Every NFL offseason involves contract disputes and star players refraining from participating in training camp and other team activities. This past year we saw All-Pros, such as Denver Broncos wide receiver Demaryius Thomas, Dallas Cowboys wide receiver Dez Bryant, and Seattle Seahawks safety Kam Chancellor (pictured above), hold out and miss significant portions of their respective teams’ offseason programs.
As it turns out, Thomas and Bryant both got massive contract extensions, while the Seahawks called Chancellor’s bluff, and the 27-year-old returned to the team without a new deal (though we expect Chancellor to fight this battle again following the 2015 season). Before we go on, we must point out that both Thomas and Bryant had just completed their rookie contracts in 2014 and received the franchise tag for the 2015 season from their teams. Long story short, this means there was some incentive on the teams’ parts to get those deals done.
For the players in Chancellor’s boat, who are partially through previously signed contract extensions, there is only the hope that their teams will be fair and take care of their most valuable assets. These are the players we look at in this article. We excluded all players who are still playing on rookie contracts, as well as all players scheduled to hit free agency in a few months. With that being said, here is a look at five players who are currently destined to hold out in 2016.
*Note: Player grades and rankings courtesy of Pro Football Focus (PFF).
1. Antonio Brown, wide receiver, Pittsburgh Steelers
- 2015 Cash Earnings: $3.0 million
- 2015 PFF Grade (Position Rank): 28.1 (first)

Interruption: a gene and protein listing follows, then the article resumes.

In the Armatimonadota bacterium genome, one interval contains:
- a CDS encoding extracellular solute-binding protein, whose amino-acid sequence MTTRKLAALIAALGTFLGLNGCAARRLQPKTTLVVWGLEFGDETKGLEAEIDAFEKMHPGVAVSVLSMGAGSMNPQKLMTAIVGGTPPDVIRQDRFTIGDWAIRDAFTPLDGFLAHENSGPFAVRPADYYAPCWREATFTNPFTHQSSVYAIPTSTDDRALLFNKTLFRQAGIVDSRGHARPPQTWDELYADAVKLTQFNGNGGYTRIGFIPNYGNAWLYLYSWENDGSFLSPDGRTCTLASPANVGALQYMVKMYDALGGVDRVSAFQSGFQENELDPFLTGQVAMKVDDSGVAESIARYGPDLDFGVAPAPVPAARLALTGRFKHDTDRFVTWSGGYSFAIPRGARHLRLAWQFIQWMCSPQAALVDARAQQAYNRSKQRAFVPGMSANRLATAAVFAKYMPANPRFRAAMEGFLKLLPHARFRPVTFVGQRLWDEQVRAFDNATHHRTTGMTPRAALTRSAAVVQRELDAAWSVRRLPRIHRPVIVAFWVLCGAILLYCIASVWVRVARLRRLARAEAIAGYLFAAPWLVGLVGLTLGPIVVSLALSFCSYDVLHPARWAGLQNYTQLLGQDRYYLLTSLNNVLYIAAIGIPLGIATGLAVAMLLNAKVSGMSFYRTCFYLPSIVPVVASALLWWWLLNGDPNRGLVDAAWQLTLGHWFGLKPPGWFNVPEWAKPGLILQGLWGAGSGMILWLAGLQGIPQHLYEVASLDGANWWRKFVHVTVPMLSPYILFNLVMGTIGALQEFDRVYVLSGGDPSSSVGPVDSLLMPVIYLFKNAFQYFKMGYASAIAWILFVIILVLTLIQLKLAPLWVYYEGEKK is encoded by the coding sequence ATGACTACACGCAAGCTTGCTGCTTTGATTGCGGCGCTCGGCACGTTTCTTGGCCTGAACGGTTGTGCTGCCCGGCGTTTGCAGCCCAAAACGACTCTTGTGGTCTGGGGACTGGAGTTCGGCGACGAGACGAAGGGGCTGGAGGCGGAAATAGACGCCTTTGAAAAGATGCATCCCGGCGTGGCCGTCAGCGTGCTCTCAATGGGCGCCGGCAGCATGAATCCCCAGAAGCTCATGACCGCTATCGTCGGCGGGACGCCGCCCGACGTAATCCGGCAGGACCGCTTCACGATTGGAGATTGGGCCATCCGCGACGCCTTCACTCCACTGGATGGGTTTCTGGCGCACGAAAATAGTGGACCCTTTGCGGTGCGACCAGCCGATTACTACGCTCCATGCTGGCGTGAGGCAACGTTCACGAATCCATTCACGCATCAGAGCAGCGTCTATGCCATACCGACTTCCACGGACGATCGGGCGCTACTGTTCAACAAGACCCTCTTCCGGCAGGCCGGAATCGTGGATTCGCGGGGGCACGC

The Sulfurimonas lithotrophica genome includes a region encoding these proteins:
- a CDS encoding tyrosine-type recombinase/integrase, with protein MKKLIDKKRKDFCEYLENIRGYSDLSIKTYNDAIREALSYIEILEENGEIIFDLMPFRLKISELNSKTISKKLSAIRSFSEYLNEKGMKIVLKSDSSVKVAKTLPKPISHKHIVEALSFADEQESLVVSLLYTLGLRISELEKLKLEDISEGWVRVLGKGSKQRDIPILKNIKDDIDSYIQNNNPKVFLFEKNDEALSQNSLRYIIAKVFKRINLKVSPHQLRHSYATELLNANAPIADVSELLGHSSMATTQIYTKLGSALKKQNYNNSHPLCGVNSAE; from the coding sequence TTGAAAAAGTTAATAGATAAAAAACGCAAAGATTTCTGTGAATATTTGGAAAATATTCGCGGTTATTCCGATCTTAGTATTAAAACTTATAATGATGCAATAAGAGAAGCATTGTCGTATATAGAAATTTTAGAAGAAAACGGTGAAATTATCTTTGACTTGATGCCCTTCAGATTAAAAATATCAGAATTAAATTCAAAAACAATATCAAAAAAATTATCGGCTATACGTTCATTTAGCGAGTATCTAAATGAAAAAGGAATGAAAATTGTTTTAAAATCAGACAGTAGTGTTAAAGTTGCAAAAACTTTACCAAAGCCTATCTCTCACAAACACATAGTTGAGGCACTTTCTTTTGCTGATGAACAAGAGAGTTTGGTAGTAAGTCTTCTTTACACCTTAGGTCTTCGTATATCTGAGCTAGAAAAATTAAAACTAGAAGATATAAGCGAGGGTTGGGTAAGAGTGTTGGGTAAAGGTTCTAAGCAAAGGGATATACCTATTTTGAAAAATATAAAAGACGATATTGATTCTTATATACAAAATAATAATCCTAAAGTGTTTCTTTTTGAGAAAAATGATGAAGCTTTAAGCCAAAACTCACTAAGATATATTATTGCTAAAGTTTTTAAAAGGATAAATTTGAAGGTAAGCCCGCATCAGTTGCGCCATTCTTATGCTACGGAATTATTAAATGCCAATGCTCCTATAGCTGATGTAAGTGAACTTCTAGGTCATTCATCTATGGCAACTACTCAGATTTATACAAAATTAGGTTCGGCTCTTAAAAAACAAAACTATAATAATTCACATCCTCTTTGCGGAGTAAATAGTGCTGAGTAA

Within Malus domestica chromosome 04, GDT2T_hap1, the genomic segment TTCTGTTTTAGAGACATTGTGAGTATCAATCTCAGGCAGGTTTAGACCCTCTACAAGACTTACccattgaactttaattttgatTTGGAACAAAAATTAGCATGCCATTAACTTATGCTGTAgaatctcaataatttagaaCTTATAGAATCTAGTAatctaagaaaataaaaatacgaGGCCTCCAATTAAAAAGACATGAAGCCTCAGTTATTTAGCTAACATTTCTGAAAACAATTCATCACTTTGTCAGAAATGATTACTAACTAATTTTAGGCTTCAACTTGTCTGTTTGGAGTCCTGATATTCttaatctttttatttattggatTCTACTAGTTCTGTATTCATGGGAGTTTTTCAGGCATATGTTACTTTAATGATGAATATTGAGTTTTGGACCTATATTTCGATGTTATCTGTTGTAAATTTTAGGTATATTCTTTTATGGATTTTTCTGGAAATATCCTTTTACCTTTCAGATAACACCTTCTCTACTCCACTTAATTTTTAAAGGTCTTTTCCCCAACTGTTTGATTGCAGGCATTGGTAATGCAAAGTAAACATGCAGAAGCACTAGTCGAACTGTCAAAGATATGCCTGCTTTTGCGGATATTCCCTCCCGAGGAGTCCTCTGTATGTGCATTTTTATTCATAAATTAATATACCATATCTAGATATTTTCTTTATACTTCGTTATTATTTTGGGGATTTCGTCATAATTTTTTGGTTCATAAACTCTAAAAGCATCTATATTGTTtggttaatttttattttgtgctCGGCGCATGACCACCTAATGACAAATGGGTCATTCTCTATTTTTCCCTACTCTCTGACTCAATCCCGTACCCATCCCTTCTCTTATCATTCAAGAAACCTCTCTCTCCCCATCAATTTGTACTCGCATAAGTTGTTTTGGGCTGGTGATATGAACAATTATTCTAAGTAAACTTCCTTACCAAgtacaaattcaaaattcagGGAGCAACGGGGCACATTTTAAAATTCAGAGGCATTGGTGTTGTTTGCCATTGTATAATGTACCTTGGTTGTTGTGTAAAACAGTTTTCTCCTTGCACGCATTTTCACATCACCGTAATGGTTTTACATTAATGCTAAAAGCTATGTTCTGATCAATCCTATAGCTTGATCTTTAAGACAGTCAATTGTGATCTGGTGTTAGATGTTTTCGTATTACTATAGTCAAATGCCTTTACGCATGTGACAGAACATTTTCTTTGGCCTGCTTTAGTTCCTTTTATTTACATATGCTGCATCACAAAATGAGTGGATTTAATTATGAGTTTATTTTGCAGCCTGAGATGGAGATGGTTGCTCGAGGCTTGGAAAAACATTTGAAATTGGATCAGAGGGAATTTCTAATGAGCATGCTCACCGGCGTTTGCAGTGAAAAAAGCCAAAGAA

- Scheduled 2016 Cash Earnings: $6.25 million
Simply put, we strongly feel that Antonio Brown is the most underpaid player in the league who is not playing on a rookie contract. The 27-year-old Miami native has defied the odds throughout his entire football career and is now arguably the best wide receiver in the NFL. His current contract, which he signed back in 2012, is for $41.96 million over five years — a far cry from the mega-deals that fellow wide receivers, Thomas, Bryant, and Julio Jones, landed prior to the start of the 2015 season.
Brown will likely finish this season with well over 100 receptions and 1,500 receiving yards, posting his second-straight double-digit touchdown season. With that being the case, we would be shocked if the three-time Pro Bowler and his representatives don’t approach the Steelers about reworking his contract at the end of the season. If the team balks at Brown’s requests, expect to see the six-year veteran hold out next offseason.
2. Emmanuel Sanders, wide receiver, Denver Broncos
- 2015 Cash Earnings: $4.85 million
- 2015 PFF Grade (Position Rank): 10.3 (14th)
- Scheduled 2016 Cash Earnings: $5.0 million
When Emmanuel Sanders signed his current three-year, $15 million contract with the Broncos back in 2014, nobody really expected the former SMU Mustang to emerge as one of the best wide receivers in the league — but that is exactly what he did. In fact, you could argue that Sanders has been a better player than his All-Pro teammate, Thomas, but that is a story for another day.